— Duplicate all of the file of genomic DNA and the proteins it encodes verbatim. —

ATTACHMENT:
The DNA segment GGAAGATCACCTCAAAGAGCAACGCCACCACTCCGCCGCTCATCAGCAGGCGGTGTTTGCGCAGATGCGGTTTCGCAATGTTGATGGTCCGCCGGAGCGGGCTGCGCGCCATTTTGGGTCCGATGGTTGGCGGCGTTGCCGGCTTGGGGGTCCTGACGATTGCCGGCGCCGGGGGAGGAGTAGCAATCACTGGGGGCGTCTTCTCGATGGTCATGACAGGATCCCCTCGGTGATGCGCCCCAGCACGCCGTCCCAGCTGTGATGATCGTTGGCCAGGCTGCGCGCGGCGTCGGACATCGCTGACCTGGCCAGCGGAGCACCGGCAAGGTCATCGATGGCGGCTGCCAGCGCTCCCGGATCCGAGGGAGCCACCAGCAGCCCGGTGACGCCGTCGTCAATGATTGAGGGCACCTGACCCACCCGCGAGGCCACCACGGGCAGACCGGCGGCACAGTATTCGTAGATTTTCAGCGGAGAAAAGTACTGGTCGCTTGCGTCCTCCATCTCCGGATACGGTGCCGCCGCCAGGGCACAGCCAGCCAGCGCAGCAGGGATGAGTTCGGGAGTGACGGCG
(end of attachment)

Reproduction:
The DNA segment GGAAGATCACCTCAAAGAGCAACGCCACCACTCCGCCGCTCATCAGCAGGCGGTGTTTGCGCAGATGCGGTTTCGCAATGTTGATGGTCCGCCGGAGCGGGCTGCGCGCCATTTTGGGTCCGATGGTTGGCGGCGTTGCCGGCTTGGGGGTCCTGACGATTGCCGGCGCCGGGGGAGGAGTAGCAATCACTGGGGGCGTCTTCTCGATGGTCATGACAGGATCCCCTCGGTGATGCGCCCCAGCACGCCGTCCCAGCTGTGATGATCGTTGGCCAGGCTGCGCGCGGCGTCGGACATCGCTGACCTGGCCAGCGGAGCACCGGCAAGGTCATCGATGGCGGCTGCCAGCGCTCCCGGATCCGAGGGAGCCACCAGCAGCCCGGTGACGCCGTCGTCAATGATTGAGGGCACCTGACCCACCCGCGAGGCCACCACGGGCAGACCGGCGGCACAGTATTCGTAGATTTTCAGCGGAGAAAAGTACTGGTCGCTTGCGTCCTCCATCTCCGGATACGGTGCCGCCGCCAGGGCACAGCCAGCCAGCGCAGCAGGGATGAGTTCGGGAGTGACGGCG